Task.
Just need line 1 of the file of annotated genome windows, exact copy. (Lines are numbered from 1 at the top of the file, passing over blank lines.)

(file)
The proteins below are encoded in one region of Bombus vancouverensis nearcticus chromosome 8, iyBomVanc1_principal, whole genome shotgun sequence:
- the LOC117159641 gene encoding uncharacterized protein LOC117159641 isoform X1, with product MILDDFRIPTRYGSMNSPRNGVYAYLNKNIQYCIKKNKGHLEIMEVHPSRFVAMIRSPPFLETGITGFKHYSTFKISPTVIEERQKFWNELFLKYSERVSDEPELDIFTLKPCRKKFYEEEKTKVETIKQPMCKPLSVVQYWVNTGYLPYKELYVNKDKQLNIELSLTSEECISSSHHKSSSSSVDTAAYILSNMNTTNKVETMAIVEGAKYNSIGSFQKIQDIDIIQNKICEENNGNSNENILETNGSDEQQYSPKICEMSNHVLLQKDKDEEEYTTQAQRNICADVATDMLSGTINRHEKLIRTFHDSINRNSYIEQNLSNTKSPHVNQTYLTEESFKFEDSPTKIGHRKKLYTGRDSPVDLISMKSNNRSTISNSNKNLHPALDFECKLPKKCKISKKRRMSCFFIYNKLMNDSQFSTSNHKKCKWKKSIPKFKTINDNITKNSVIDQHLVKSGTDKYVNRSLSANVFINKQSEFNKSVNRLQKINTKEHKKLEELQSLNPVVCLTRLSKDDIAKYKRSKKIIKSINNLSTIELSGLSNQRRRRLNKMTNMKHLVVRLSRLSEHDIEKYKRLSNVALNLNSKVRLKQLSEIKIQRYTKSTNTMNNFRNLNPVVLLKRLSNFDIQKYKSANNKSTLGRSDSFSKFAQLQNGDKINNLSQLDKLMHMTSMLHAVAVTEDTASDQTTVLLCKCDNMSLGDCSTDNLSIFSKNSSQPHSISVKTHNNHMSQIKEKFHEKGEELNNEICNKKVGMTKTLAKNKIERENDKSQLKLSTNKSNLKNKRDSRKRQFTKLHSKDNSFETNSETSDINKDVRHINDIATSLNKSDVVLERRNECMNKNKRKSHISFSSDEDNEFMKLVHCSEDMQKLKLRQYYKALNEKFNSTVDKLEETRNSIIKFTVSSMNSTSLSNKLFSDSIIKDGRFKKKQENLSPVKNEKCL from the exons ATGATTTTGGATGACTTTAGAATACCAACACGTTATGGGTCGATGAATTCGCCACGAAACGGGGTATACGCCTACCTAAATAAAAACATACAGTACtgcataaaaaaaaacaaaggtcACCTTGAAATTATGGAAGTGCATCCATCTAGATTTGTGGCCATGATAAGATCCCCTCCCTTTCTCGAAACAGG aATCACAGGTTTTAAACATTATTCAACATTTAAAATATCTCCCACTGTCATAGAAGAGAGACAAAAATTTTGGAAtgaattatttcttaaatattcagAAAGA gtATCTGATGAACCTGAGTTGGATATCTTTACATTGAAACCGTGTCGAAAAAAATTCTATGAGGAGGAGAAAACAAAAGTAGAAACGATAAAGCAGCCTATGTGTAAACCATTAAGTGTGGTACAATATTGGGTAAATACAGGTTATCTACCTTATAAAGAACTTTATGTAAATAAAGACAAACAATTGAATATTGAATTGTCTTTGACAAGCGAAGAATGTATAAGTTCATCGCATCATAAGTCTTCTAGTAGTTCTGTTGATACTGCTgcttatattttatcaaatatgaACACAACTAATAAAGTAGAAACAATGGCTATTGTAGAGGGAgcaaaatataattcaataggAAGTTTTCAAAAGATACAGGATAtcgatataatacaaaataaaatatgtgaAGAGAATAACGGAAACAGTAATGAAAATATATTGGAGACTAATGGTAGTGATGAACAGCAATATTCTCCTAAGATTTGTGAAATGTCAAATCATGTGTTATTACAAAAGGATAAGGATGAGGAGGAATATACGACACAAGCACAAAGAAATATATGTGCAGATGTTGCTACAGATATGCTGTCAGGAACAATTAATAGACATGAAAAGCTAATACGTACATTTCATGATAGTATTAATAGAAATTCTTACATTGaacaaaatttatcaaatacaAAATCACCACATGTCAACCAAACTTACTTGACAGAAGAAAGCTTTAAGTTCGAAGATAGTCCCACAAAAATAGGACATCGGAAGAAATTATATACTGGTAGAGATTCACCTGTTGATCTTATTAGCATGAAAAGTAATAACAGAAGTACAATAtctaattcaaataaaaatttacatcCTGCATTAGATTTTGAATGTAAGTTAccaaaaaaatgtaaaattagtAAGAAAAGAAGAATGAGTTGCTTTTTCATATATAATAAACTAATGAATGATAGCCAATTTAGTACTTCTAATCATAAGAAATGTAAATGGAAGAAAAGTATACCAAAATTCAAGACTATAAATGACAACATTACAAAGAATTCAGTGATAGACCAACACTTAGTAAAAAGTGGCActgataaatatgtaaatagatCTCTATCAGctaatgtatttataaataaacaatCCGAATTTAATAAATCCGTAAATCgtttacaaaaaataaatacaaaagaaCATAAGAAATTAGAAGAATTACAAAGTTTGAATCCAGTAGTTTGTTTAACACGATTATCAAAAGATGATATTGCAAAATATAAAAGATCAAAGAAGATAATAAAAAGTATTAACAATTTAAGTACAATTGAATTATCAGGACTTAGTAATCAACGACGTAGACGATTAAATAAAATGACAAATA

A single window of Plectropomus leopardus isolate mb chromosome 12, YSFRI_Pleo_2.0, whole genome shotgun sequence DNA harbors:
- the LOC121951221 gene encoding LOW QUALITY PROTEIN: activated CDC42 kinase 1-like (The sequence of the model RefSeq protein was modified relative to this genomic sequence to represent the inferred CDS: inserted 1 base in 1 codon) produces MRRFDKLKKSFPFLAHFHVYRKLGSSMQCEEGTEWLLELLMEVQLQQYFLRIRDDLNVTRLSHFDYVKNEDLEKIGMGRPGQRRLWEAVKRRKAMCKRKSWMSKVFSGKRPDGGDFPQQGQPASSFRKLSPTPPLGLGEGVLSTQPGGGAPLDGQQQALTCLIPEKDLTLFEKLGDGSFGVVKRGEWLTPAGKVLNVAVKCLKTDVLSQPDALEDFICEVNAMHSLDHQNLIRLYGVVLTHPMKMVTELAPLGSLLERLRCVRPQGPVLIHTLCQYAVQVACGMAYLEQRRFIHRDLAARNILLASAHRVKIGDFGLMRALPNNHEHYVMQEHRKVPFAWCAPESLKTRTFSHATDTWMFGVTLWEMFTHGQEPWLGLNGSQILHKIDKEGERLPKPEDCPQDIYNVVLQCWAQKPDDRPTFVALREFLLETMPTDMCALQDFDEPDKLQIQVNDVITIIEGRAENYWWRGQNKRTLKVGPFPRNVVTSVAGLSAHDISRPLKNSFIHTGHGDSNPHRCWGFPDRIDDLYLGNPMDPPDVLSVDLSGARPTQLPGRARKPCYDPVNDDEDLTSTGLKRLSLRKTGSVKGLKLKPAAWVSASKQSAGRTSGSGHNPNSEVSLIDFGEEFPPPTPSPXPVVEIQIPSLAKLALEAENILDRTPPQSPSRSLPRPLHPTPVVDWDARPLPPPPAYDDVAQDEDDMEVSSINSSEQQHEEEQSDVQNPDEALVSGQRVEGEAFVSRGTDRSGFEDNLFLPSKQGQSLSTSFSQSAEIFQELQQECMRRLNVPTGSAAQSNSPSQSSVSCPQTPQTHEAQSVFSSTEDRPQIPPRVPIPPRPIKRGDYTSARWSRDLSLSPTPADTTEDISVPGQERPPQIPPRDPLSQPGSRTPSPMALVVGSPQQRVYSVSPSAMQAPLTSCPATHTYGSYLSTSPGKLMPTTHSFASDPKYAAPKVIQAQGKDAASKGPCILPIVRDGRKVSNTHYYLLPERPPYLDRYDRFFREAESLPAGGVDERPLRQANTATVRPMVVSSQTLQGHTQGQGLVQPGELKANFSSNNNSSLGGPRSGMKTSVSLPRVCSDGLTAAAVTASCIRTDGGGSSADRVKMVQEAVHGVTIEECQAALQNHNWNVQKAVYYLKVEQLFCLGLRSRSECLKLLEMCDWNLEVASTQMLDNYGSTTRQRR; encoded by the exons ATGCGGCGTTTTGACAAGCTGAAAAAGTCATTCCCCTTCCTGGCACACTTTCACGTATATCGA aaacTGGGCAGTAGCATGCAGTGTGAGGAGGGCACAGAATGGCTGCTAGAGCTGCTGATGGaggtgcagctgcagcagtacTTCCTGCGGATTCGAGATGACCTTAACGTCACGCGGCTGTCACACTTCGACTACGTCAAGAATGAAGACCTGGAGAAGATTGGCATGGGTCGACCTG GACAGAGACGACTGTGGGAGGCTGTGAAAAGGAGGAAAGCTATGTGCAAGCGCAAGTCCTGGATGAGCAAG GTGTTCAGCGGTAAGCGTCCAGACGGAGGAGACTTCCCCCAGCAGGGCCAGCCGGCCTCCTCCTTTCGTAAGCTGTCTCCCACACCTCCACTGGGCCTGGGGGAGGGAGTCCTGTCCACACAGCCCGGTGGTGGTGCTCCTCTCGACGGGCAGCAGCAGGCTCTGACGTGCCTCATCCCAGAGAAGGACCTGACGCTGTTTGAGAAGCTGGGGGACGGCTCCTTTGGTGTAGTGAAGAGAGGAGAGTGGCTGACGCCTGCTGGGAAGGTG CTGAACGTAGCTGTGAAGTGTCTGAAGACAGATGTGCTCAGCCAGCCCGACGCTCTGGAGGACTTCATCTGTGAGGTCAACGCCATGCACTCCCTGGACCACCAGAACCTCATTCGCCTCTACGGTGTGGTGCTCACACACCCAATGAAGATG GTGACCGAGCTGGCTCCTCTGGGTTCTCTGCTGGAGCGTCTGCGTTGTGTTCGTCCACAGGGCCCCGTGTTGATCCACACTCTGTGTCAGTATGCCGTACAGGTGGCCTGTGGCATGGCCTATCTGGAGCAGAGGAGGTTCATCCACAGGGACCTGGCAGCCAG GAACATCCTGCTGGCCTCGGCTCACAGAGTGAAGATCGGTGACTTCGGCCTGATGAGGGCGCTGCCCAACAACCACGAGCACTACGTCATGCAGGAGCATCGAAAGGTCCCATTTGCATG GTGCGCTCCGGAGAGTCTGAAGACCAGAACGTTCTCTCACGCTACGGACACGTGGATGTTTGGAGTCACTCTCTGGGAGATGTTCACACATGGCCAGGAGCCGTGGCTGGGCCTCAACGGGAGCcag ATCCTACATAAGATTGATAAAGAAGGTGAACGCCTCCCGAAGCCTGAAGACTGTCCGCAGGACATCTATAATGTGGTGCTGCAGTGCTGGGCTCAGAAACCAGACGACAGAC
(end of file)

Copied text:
The proteins below are encoded in one region of Bombus vancouverensis nearcticus chromosome 8, iyBomVanc1_principal, whole genome shotgun sequence: